Flag’s up for football fun
It is, as program director Curtis Bell promises in his “pre-game” locker-room pep-talk, a little taste of what training camp is like for the Hamilton Tiger-Cats.
And if the elementary school students in the FirstOn The Field flag football program don’t believe it just then, they certainly do after they jog into the players tunnel at midfield, through the machine-made mist, and out onto the turf at Tim Hortons Field to find eight Tiger-Cats waiting for them.
Over four consecutive Wednesdays, a total of 600 students aged 11 to 13, will benefit from the 90-minute workouts. The midday sessions run them through four skill development stations in the first half and four flag football games in the second.
The Tiger-Cats, and some high school players, teach the skills and during the games they play quarterback.
Wednesday was the second instalment of the program — which includes students from seven different Hamilton elementary schools — and St. Patrick and Templemead players had their turn on the field.
When the kids arrived (with a Ticat accompanying them on the school bus), each found a locker stall with a personalized name plate, a team shirt and a set of flags.
Then Bell, a former Tiger-Cat, gives his introductory speech in the locker-room. And if we could harness the energy that ignites, we wouldn’t need Hydro One.
“The kids are over the moon about this,” said Templemead phys-ed teacher Kyle Woods. “We’ve been doing flag football at school. We have a large number of Tiger-Cats fans at the school, and a large number of football players.”
But there are also a lot of boys and girls who’ve never been involved in the sport before, in any way, and they get a lot out of First-On The Field, too.
Grade 7 Templemead students Dana Giblin and Brady Frost don’t play the game, but loved their afternoon.
“The players make it fun,” says Giblin. “You get to play football for the day, and hang out with the Tiger-Cats. I like the (touchdown) celebration part.”
Frost says that now he may play some football when he gets a bit older, adding, “I learned here that if you learn all the skills, you’ll get better at football.”
Kelly McGiffin is president and CEO of FirstOntario Credit Union, which this year has entered into a substantial long-term promotional/advertising agreement with the Tiger-Cats, which includes revamped fifth-floor suites on the stadium’s west side.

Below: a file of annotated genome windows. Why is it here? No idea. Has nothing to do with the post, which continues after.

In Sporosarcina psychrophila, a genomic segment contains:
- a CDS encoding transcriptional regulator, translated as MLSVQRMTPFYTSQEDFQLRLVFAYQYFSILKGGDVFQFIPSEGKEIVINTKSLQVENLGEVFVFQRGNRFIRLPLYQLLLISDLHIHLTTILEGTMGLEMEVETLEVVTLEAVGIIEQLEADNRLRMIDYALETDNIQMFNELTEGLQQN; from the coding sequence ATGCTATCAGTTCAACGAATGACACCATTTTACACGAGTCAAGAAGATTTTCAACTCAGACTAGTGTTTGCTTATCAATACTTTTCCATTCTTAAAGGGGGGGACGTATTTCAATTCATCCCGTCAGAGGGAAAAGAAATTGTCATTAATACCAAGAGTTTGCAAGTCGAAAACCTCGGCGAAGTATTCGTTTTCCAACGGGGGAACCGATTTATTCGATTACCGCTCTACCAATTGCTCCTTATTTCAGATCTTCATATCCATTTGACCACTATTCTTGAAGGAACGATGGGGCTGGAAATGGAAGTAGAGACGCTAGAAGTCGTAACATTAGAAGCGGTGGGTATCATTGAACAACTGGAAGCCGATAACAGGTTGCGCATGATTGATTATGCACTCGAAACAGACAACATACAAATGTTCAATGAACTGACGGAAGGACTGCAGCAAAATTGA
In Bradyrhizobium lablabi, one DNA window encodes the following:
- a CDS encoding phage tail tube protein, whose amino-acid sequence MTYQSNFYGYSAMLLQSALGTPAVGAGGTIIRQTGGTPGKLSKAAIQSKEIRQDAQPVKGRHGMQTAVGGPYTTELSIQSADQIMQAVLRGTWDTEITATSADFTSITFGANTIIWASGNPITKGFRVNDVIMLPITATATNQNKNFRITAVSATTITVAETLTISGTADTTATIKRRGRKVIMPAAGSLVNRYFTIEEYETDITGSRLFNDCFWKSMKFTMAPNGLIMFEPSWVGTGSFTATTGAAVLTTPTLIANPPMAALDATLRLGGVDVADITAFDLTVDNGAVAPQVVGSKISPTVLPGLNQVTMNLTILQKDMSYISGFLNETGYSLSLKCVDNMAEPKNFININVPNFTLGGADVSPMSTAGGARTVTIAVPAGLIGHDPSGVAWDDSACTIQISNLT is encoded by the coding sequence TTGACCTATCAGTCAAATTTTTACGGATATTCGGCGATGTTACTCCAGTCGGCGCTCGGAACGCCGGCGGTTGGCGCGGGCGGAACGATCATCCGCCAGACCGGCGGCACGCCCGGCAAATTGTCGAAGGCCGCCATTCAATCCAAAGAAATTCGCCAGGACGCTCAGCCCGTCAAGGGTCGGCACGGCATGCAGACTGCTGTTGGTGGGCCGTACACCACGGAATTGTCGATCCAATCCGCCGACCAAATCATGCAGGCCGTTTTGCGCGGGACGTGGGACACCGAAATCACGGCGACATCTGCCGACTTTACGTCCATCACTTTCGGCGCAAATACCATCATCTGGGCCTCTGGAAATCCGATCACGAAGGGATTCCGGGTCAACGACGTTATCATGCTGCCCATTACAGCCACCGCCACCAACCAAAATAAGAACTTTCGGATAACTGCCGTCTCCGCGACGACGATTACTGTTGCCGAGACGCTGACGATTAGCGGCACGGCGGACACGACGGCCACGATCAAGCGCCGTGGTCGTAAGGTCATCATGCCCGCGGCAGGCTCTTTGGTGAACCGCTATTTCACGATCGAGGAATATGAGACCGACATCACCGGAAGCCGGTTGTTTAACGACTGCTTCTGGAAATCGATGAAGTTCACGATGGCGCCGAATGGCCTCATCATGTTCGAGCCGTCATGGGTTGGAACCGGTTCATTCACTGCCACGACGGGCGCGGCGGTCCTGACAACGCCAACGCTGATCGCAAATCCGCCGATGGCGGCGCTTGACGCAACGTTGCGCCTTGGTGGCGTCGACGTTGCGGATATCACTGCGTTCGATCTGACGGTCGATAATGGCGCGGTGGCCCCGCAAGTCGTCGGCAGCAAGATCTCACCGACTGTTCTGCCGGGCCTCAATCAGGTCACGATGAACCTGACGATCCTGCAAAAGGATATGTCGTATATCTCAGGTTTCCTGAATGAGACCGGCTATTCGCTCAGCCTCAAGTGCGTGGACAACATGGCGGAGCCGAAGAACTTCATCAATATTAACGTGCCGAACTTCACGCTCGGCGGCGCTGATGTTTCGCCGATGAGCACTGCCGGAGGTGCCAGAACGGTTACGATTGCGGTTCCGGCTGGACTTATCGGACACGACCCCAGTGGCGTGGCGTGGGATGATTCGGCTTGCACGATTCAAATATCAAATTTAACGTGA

“This (FirstOn) was all part of the larger package,” McGiffin says. “But when they told us about this, that’s what really put it over the top for us.
“This is an iconic Hamilton institution and we’re proud to be a Hamilton company, and we like to make contributions to our community.”
Tiger-Cat players Mike Filer, Courtney Stephen, Mike Daly, Kevin Elliott, Jeremiah Masoli, Nick Shortill, Terrell Davis and Justin Capiccotti were energetic, demonstrative and outright funny in their roles as skills instructors, motivational speakers and quarterbacks.
“Definitely one of the components is to make sure that kids realize that getting active physically helps them maintain a healthy body, a healthy lifestyle,” said Masoli, the Ticats’ No. 2 QB. “We had a wide range of kids, some who play football and some who have never played, but everybody was active, everybody was involved. “
Stephen said it is important that kids see players as role models, but also that they see them having fun doing what they do every day for a living and being “fulfilled with where you’re putting your energy.
“I think it’s a good way for them to get away from what they do every day, to release from having to be super cool all the time. To cut loose.
“Nobody out here is excelling at football, they’re just kids having fun.”
Hamilton Tiger-Cats receiver — turned quarterback — Kevin Elliott calls out the pass pattern at Tim Hortons Field on Wednesday where Ticat players worked with 11- to 13-year-old students from Templemead and St. Patrick schools in flag football sessions.
Grade 8 St. Patrick student Maria Horvathova, 13, finds an open seam.